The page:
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Tester, Daines at odds over Biden Federal Reserve pick amid GOP boycott

Sens. Steve Daines, right, sits next to Sen. Jon Tester at an event in Missoula. (Martin Kidston/Missoula Current file photo)

Republican members of the U.S. Senate Banking Committee including Montana Sen. Steve Daines boycotted a confirmation vote for President Joe Biden’s five picks to the Federal Reserve on Tuesday, citing unanswered questions about the nominee for vice chair for supervision, Sarah Bloom Raskin.

Both Daines and Democratic Montana Sen. Jon Tester sit on the committee, chaired by Sen. Sherrod Brown, D-Ohio. The panel was set to take a vote on the five nominees, including incumbent Federal Reserve Chair Jerome Powell, a Trump appointee, Tuesday afternoon, but Brown was forced to delay the decision due to the absence of the committee’s 12 Republicans — exactly half of its members.

Tester had previously said he was taking a closer look at Bloom Raskin’s record. Tuesday, however, he expressed support along with the committee’s other Democrats for all five nominees: Powell, Bloom Raskin, Lael Brainard, Lisa Cook and Philip Jefferson.

“Our constituents sent us here to vote, and nobody’s on the other side,” Tester said in committee Tuesday. “I hear on the floor every day Republicans get up and talk about inflation — and by the way, inflation is very important, and we need to get our arms around it. But what group is out there to deal with market forces better than the Fed?”

A spokesperson for Daines did not answer questions about the boycott in time for publication. But his office told KULR in Billings he had “unanswered questions” regarding allegations from the committee’s top Republican, Sen. Pat Toomey of Pennsylvania, that Bloom Raskin in 2017 improperly lobbied the head of the Kansas City Fed on behalf of a finance company on whose board she sat.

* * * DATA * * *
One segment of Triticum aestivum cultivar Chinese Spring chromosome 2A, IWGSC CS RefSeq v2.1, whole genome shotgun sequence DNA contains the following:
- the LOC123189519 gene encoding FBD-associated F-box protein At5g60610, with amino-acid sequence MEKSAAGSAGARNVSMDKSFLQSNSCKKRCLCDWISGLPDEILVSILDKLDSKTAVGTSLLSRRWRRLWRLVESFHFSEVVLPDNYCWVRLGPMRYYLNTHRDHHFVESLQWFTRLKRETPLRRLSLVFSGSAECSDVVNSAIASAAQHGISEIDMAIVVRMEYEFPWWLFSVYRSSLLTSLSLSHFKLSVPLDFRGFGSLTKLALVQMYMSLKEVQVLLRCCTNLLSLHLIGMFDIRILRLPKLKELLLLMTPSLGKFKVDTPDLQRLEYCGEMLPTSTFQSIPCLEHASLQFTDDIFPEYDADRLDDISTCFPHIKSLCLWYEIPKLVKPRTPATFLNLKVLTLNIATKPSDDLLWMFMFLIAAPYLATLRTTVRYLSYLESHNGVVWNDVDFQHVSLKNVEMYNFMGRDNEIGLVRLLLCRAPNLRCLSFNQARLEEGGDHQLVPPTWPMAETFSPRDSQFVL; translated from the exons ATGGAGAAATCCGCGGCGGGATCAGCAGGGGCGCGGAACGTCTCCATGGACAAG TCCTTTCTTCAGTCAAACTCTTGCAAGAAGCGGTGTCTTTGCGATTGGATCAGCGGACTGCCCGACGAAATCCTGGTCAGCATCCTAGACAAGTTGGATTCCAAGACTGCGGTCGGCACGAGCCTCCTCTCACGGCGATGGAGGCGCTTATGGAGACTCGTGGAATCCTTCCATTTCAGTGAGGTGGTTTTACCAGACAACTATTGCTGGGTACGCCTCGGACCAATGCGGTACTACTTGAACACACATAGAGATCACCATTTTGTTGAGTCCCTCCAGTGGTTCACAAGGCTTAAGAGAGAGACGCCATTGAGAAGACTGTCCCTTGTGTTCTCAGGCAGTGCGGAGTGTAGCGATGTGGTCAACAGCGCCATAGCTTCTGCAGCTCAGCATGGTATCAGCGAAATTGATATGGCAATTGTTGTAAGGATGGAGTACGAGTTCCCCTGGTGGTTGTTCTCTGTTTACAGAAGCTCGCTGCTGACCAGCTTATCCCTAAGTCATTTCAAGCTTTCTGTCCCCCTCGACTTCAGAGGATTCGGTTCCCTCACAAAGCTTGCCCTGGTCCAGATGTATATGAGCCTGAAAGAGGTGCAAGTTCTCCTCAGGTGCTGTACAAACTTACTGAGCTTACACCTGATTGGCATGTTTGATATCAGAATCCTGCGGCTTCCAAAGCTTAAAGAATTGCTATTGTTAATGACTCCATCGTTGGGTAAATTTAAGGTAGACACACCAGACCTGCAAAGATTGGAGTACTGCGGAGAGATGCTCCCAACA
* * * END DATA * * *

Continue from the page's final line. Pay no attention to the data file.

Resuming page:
Toomey and other Republicans have accused Raskin, who had served on the Fed’s board of governors in the past, of using her connections to gain access to a so-called “master account” with the Fed for a Colorado finance-tech company she was involved with. They’ve taken issue with the fact that she made a phone call to the Kansas City Fed after it initially denied an application from the firm for a master account, which allows an institution access to central bank money. The Fed later approved the application.

Both Raskin and the Kansas City Fed have defended the sequence of events as proper, with the Fed saying it “did not deviate from its review process in evaluating this request.”

Republicans have also attacked Bloom Raskin for her beliefs that financial regulators should address climate change, though she’s clarified to the committee that she doesn’t believe the Fed should be picking winners and losers in the private sector. Democrats and environmental advocates have called for the nation’s top bank regulator to be more proactive in evaluating how the existential risks posed by climate change feed into risk in the financial sector.

GOP opposition to Bloom Raskin has effectively gummed up the nominations for Powell and Biden’s other picks, who have more support from Republicans.

“Chairman Powell has been a steady hand guiding our economy through one of the greatest economic crises in American history, and he has received bipartisan support for his decisive efforts,” Tester said. “But at a pivotal moment for our recovery, Mitch McConnell and his followers are blocking Powell’s confirmation and kneecapping the Fed’s ability to combat inflation and lower costs for working families.”

A spokesperson for Tester said last month that the Senator “believes we need to do more to address the very real dangers of climate change and the threat they pose to Montana’s economy,” but also that “the Fed should not be picking winners and losers when it comes to the energy sector.”